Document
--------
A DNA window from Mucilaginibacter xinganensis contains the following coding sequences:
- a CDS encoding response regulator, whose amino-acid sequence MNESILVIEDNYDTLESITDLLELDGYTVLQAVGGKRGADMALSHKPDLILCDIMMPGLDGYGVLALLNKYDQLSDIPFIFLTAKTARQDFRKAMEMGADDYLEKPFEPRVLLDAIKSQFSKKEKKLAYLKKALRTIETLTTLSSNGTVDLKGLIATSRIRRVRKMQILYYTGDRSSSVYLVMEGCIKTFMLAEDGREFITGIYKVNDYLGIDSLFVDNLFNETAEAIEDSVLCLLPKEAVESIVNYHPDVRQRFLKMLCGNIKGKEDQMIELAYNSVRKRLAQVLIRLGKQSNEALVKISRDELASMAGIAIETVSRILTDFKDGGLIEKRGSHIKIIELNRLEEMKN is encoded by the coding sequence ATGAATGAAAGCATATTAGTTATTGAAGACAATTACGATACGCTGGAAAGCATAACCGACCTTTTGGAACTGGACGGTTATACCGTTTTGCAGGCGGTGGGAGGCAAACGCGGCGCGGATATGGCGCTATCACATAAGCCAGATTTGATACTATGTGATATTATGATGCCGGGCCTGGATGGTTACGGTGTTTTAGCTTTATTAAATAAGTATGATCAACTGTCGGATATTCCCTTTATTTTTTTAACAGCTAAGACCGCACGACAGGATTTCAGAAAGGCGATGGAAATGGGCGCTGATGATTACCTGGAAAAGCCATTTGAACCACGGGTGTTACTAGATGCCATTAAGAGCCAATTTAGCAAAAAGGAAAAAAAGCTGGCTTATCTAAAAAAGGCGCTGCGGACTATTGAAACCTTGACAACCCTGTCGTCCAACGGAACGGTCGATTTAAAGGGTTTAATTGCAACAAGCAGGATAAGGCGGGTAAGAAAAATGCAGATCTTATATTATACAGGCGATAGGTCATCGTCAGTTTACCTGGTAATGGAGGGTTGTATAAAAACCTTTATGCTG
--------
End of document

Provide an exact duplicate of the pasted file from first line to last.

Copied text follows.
A DNA window from Mucilaginibacter xinganensis contains the following coding sequences:
- a CDS encoding response regulator, whose amino-acid sequence MNESILVIEDNYDTLESITDLLELDGYTVLQAVGGKRGADMALSHKPDLILCDIMMPGLDGYGVLALLNKYDQLSDIPFIFLTAKTARQDFRKAMEMGADDYLEKPFEPRVLLDAIKSQFSKKEKKLAYLKKALRTIETLTTLSSNGTVDLKGLIATSRIRRVRKMQILYYTGDRSSSVYLVMEGCIKTFMLAEDGREFITGIYKVNDYLGIDSLFVDNLFNETAEAIEDSVLCLLPKEAVESIVNYHPDVRQRFLKMLCGNIKGKEDQMIELAYNSVRKRLAQVLIRLGKQSNEALVKISRDELASMAGIAIETVSRILTDFKDGGLIEKRGSHIKIIELNRLEEMKN is encoded by the coding sequence ATGAATGAAAGCATATTAGTTATTGAAGACAATTACGATACGCTGGAAAGCATAACCGACCTTTTGGAACTGGACGGTTATACCGTTTTGCAGGCGGTGGGAGGCAAACGCGGCGCGGATATGGCGCTATCACATAAGCCAGATTTGATACTATGTGATATTATGATGCCGGGCCTGGATGGTTACGGTGTTTTAGCTTTATTAAATAAGTATGATCAACTGTCGGATATTCCCTTTATTTTTTTAACAGCTAAGACCGCACGACAGGATTTCAGAAAGGCGATGGAAATGGGCGCTGATGATTACCTGGAAAAGCCATTTGAACCACGGGTGTTACTAGATGCCATTAAGAGCCAATTTAGCAAAAAGGAAAAAAAGCTGGCTTATCTAAAAAAGGCGCTGCGGACTATTGAAACCTTGACAACCCTGTCGTCCAACGGAACGGTCGATTTAAAGGGTTTAATTGCAACAAGCAGGATAAGGCGGGTAAGAAAAATGCAGATCTTATATTATACAGGCGATAGGTCATCGTCAGTTTACCTGGTAATGGAGGGTTGTATAAAAACCTTTATGCTG